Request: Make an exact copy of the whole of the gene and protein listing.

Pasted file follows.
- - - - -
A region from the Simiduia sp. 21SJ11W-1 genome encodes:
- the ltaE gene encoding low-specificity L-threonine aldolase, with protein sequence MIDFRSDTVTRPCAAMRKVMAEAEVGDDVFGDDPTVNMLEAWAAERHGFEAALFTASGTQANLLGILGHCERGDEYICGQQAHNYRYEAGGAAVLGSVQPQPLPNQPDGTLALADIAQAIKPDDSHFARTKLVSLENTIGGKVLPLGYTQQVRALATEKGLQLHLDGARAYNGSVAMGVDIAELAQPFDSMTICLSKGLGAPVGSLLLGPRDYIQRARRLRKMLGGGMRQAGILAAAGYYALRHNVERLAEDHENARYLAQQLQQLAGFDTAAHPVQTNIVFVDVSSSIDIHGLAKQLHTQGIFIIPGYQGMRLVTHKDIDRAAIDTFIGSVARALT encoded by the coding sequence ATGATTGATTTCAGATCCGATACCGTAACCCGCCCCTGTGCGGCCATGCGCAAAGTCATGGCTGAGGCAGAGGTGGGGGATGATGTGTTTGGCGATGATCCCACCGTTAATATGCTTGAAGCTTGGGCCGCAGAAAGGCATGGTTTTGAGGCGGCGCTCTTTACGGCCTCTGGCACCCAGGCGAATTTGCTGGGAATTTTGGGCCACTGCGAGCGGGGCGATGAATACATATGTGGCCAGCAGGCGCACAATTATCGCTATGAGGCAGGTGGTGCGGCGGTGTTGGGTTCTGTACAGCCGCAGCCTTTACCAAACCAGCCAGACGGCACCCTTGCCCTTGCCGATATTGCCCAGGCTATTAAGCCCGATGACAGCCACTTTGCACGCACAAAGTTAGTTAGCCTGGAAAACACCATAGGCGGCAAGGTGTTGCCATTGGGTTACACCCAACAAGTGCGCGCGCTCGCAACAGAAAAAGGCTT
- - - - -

A region from the Simiduia sp. 21SJ11W-1 genome encodes:
- the ltaE gene encoding low-specificity L-threonine aldolase, with protein sequence MIDFRSDTVTRPCAAMRKVMAEAEVGDDVFGDDPTVNMLEAWAAERHGFEAALFTASGTQANLLGILGHCERGDEYICGQQAHNYRYEAGGAAVLGSVQPQPLPNQPDGTLALADIAQAIKPDDSHFARTKLVSLENTIGGKVLPLGYTQQVRALATEKGLQLHLDGARAYNGSVAMGVDIAELAQPFDSMTICLSKGLGAPVGSLLLGPRDYIQRARRLRKMLGGGMRQAGILAAAGYYALRHNVERLAEDHENARYLAQQLQQLAGFDTAAHPVQTNIVFVDVSSSIDIHGLAKQLHTQGIFIIPGYQGMRLVTHKDIDRAAIDTFIGSVARALT encoded by the coding sequence ATGATTGATTTCAGATCCGATACCGTAACCCGCCCCTGTGCGGCCATGCGCAAAGTCATGGCTGAGGCAGAGGTGGGGGATGATGTGTTTGGCGATGATCCCACCGTTAATATGCTTGAAGCTTGGGCCGCAGAAAGGCATGGTTTTGAGGCGGCGCTCTTTACGGCCTCTGGCACCCAGGCGAATTTGCTGGGAATTTTGGGCCACTGCGAGCGGGGCGATGAATACATATGTGGCCAGCAGGCGCACAATTATCGCTATGAGGCAGGTGGTGCGGCGGTGTTGGGTTCTGTACAGCCGCAGCCTTTACCAAACCAGCCAGACGGCACCCTTGCCCTTGCCGATATTGCCCAGGCTATTAAGCCCGATGACAGCCACTTTGCACGCACAAAGTTAGTTAGCCTGGAAAACACCATAGGCGGCAAGGTGTTGCCATTGGGTTACACCCAACAAGTGCGCGCGCTCGCAACAGAAAAAGGCTT